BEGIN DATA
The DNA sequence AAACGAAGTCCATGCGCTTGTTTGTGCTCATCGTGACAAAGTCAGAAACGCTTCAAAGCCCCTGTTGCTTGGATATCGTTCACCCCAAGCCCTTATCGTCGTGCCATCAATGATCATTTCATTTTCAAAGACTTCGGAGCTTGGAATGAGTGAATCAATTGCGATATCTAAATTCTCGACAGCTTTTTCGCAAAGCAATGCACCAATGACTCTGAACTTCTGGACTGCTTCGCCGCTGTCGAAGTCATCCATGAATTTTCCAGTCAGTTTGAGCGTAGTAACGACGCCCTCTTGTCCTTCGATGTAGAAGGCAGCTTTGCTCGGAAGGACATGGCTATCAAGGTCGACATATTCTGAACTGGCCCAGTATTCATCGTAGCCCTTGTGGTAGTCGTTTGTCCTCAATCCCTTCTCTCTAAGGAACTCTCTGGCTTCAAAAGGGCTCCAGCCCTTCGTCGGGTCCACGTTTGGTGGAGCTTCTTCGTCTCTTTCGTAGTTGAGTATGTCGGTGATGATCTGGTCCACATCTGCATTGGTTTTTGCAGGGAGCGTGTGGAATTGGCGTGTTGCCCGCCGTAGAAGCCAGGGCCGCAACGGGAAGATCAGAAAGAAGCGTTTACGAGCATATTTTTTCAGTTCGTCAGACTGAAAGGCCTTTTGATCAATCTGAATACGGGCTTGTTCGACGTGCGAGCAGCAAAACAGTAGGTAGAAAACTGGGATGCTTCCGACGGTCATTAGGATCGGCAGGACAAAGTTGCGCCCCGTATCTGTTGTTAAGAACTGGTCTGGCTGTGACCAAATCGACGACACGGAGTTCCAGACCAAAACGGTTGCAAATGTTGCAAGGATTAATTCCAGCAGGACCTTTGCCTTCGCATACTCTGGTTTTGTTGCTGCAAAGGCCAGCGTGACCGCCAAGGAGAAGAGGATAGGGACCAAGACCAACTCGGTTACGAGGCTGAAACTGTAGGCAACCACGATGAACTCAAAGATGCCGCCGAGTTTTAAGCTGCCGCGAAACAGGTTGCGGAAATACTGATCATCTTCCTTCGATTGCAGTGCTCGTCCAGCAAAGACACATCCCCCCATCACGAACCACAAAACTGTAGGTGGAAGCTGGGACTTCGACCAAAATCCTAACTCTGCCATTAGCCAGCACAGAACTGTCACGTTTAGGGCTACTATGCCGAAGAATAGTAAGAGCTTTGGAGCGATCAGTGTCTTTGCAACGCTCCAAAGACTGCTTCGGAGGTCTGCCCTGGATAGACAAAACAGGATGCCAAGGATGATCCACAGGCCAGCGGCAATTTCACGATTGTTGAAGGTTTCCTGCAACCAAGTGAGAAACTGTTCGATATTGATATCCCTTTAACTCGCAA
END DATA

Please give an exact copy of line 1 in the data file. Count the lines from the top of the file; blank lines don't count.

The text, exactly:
The DNA sequence AAACGAAGTCCATGCGCTTGTTTGTGCTCATCGTGACAAAGTCAGAAACGCTTCAAAGCCCCTGTTGCTTGGATATCGTTCACCCCAAGCCCTTATCGTCGTGCCATCAATGATCATTTCATTTTCAAAGACTTCGGAGCTTGGAATGAGTGAATCAATTGCGATATCTAAATTCTCGACAGCTTTTTCGCAAAGCAATGCACCAATGACTCTGAACTTCTGGACTGCTTCGCCGCTGTCGAAGTCATCCATGAATTTTCCAGTCAGTTTGAGCGTAGTAACGACGCCCTCTTGTCCTTCGATGTAGAAGGCAGCTTTGCTCGGAAGGACATGGCTATCAAGGTCGACATATTCTGAACTGGCCCAGTATTCATCGTAGCCCTTGTGGTAGTCGTTTGTCCTCAATCCCTTCTCTCTAAGGAACTCTCTGGCTTCAAAAGGGCTCCAGCCCTTCGTCGGGTCCACGTTTGGTGGAGCTTCTTCGTCTCTTTCGTAGTTGAGTATGTCGGTGATGATCTGGTCCACATCTGCATTGGTTTTTGCAGGGAGCGTGTGGAATTGGCGTGTTGCCCGCCGTAGAAGCCAGGGCCGCAACGGGAAGATCAGAAAGAAGCGTTTACGAGCATATTTTTTCAGTTCGTCAGACTGAAAGGCCTTTTGATCAATCTGAATACGGGCTTGTTCGACGTGCGAGCAGCAAAACAGTAGGTAGAAAACTGGGATGCTTCCGACGGTCATTAGGATCGGCAGGACAAAGTTGCGCCCCGTATCTGTTGTTAAGAACTGGTCTGGCTGTGACCAAATCGACGACACGGAGTTCCAGACCAAAACGGTTGCAAATGTTGCAAGGATTAATTCCAGCAGGACCTTTGCCTTCGCATACTCTGGTTTTGTTGCTGCAAAGGCCAGCGTGACCGCCAAGGAGAAGAGGATAGGGACCAAGACCAACTCGGTTACGAGGCTGAAACTGTAGGCAACCACGATGAACTCAAAGATGCCGCCGAGTTTTAAGCTGCCGCGAAACAGGTTGCGGAAATACTGATCATCTTCCTTCGATTGCAGTGCTCGTCCAGCAAAGACACATCCCCCCATCACGAACCACAAAACTGTAGGTGGAAGCTGGGACTTCGACCAAAATCCTAACTCTGCCATTAGCCAGCACAGAACTGTCACGTTTAGGGCTACTATGCCGAAGAATAGTAAGAGCTTTGGAGCGATCAGTGTCTTTGCAACGCTCCAAAGACTGCTTCGGAGGTCTGCCCTGGATAGACAAAACAGGATGCCAAGGATGATCCACAGGCCAGCGGCAATTTCACGATTGTTGAAGGTTTCCTGCAACCAAGTGAGAAACTGTTCGATATTGATATCCCTTTAACTCGCAA